A Short Film About Love

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Total Count: 21


Audience Score

User Ratings: 5,843
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Movie Info

In this ironic Polish seriocomedy, Tomek (Olaf Lubaszenko), a young shy postal worker, worships Magda (Grazyna Szapolowska) from afar -- literally, peering at her through spyglasses. She shatters his illusions about pure, ideal love by stating matter-of-factly that she believes only in sex. Despondent, he tries to forget her, and when this fails, he attempts to kill himself. Upon recovering from his botched suicide, Tomek is amazed to learn that Magda has become hopelessly infatuated with him. ~ Hal Erickson, Rovi


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Critic Reviews for A Short Film About Love

All Critics (21) | Top Critics (6) | Fresh (20) | Rotten (1)

  • For most of the movie, you'll think Tomik is a pretty sick puppy. But Kieslowski's skill as a spare, cerebral film maker is to turn your perceptions around.

    Apr 5, 2017 | Rating: 3.5/4 | Full Review…
  • There is more real feeling in this brief feature than in a hundred full-length Hollywood romantic comedies.

    Jun 10, 2008 | Rating: 4/4 | Full Review…
  • Well aware that Hitchcock and Michael Powell have been down these streets before him, Kieslowski turns in an absolutely masterly movie that yields equal parts of humour and wry emotional truth.

    Jun 24, 2006 | Full Review…

    Tony Rayns

    Time Out
    Top Critic
  • Its picture of a world where people spy on one another reverberates with a post-cold-war paranoia, evoking the chilling notion that privacy, like love, may also be just an illusion.

    Aug 30, 2004 | Full Review…
  • A remarkable 1988 Polish feature expanded by Krzysztof Kieslowski from his film The Decalogue.

    Aug 7, 2004 | Full Review…
  • It's well-crafted and satisfying, even if it lacks the depth of Red.

    Aug 7, 2004 | Rating: 3/4 | Full Review…

Audience Reviews for A Short Film About Love

  • Aug 12, 2013
    <i>"Thou shalt not commit adultery."</i> There is an impossibility to relate to what doesn't belong to us; everything is an irrational impulse, originated, in this case, by the illusion of having similarities with another lost person, but the impossibility is meant to become evident at some point, and hence Tomek's harmful decision near the conclusion out of shame when his opportunity physically came without being able to handle it. The "opposites attract" law does not exist, but "similar persons attract" is not a law either; the intertwining personality coincidences will sooner or later collide negatively. Here we have two nude souls seeking for something that hasn't been even determined by them, because love is undetermined and therefore nonexistent: she says that love does not exist; he says he loves her when love implies so much more. The ending is once again a proof that Kieslowski's boldness is a constant; he always tackled difficult human issues. The film could have explored its brilliant themes more deeply if a longer running time had been used, and I know Kieslowski would have treated them well: - How obsession can be turned the other way around. - How intelligent the "crying over spilled milk" metaphor came to be... literally. - The reflexive conclusion. Extra points go for the mother though! She handled the situation brilliantly, not allowing herself to be dominated by emotional impulse. Maybe if she had provided a thought-provoking lecture to the woman, points would have gone up! Message? All you need is love. Absolutely, love is a need given the human condition. 82/100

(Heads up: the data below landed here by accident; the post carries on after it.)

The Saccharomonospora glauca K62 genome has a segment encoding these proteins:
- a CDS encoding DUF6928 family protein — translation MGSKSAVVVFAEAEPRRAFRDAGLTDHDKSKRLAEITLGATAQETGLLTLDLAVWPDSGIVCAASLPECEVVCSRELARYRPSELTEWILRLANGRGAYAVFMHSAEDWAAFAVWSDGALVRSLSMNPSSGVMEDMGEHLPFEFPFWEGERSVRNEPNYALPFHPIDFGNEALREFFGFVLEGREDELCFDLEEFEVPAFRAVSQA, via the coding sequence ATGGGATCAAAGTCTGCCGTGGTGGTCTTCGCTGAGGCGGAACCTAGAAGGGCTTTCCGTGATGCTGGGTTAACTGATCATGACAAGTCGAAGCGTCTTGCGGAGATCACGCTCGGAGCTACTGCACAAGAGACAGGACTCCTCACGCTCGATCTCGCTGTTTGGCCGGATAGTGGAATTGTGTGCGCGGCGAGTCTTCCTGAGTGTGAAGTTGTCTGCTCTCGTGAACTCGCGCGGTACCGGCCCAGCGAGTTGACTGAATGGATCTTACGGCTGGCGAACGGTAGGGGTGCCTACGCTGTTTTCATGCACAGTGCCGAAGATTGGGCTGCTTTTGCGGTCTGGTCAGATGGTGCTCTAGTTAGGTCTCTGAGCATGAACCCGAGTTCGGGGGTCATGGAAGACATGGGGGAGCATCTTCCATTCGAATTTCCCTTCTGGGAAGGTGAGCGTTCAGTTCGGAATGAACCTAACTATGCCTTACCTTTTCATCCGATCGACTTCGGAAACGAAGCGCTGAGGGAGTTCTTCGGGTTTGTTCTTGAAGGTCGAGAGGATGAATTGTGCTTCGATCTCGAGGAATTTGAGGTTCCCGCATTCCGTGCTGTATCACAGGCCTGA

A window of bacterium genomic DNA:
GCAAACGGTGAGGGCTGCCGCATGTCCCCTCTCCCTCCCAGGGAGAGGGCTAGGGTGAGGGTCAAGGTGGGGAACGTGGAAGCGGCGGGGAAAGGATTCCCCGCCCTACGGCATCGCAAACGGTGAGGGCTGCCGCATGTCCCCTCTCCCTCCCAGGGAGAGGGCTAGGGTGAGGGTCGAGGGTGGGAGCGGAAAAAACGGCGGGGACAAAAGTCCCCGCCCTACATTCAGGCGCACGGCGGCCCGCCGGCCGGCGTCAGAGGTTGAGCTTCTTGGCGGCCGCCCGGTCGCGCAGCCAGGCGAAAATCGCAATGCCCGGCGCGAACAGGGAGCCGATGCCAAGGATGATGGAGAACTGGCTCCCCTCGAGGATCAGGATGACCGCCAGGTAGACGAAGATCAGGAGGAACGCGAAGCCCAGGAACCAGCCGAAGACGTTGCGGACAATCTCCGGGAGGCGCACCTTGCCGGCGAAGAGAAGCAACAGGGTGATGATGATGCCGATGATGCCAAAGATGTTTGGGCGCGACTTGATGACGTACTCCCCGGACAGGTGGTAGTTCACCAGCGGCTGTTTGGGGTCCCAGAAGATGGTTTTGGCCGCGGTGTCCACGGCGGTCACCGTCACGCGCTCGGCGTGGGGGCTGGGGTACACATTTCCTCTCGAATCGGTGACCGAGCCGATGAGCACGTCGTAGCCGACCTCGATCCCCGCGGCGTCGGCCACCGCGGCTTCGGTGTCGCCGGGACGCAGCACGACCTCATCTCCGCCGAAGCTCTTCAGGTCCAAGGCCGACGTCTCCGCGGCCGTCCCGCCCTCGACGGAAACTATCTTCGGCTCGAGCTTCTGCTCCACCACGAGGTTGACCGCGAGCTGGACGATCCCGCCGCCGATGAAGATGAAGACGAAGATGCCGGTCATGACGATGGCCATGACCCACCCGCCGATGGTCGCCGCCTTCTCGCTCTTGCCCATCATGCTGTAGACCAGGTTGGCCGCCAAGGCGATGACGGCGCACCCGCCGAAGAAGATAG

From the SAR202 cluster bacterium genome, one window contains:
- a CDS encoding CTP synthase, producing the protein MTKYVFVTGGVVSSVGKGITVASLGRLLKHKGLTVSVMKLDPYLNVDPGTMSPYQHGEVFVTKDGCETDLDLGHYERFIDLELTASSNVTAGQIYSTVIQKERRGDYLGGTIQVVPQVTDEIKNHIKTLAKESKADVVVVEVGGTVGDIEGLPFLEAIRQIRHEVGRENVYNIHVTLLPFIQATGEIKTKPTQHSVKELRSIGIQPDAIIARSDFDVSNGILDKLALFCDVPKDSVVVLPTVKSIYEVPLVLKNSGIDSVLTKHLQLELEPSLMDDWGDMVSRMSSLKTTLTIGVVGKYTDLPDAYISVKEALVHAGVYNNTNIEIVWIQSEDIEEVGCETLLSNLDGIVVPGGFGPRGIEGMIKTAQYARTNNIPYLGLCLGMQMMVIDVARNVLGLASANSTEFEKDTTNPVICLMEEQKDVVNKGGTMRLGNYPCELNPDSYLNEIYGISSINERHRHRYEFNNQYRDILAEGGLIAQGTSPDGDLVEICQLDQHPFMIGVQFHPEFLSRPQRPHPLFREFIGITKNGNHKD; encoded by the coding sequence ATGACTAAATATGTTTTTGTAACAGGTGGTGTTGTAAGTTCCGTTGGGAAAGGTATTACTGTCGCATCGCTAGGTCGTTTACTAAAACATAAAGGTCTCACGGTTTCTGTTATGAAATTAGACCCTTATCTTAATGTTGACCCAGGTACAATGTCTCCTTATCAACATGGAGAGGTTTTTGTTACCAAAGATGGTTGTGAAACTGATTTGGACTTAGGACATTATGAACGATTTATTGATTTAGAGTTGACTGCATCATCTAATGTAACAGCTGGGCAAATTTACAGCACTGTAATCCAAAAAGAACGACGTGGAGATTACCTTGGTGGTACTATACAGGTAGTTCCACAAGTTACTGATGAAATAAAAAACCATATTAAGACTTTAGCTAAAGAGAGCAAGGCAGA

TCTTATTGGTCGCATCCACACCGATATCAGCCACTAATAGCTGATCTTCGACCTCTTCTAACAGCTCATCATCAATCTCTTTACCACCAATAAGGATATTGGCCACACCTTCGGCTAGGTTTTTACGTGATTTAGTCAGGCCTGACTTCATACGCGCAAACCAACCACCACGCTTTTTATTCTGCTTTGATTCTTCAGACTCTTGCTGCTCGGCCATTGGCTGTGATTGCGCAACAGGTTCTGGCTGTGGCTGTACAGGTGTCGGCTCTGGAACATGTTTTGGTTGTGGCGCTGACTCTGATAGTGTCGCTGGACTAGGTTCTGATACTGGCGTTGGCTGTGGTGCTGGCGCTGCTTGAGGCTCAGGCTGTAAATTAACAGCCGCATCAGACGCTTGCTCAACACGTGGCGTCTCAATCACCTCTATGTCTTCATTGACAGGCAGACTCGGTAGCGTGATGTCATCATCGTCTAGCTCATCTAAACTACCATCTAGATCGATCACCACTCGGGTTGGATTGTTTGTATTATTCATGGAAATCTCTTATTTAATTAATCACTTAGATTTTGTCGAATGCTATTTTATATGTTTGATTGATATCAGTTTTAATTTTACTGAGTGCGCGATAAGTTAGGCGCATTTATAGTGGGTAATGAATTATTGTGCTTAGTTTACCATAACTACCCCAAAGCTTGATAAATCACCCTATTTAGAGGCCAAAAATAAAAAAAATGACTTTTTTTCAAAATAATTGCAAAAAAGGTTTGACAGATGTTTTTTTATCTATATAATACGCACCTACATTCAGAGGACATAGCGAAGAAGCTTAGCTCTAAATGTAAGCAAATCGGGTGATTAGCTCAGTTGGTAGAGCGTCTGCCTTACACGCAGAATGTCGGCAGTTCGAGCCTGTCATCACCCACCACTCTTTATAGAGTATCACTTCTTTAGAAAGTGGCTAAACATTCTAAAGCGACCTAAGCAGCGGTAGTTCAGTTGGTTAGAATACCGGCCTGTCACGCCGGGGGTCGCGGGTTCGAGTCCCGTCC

Edgar C Super Reviewer
  • Sep 12, 2011
    Compelling, beautiful, affecting. Krzysztof Kieslowski's difficult and resonant meditation on all the effects that love has (guilt, manipulation, shame, remorse ect.). The cinematography is typically expressive and the performances are typically gut wrenching. Kieslowski never ceased to move his audiences in the most unique and unexpected ways.
    Steven C Super Reviewer
  • Oct 16, 2009
    A well-acted, sensitively directed film, but it's hard to get past the unlikelihood of a woman being actually *touched* by her stalker's obsession. Additional note: I really don't agree with the AllMovie synopsis posted above. Tomek knew Magda "spread it around" from the beginning, so her belief in empty sex wasn't particularly shattering for him. I'd say his suicide attempt was more about shame -- being so unable to connect with others that he couldn't physically couple with the woman when she finally offered herself. Saying he "tries to forget her" doesn't ring true either, nor do the "amazed" or "hopelessly infatuated" descriptions. Did the reviewer even see the film?
    Eric B Super Reviewer
  • Mar 18, 2009
    Kieslowski crafts voyeuristic obsession into a visceral odyssey, illustrating that a flame can indeed be drawn to a moth.
    Randy T Super Reviewer

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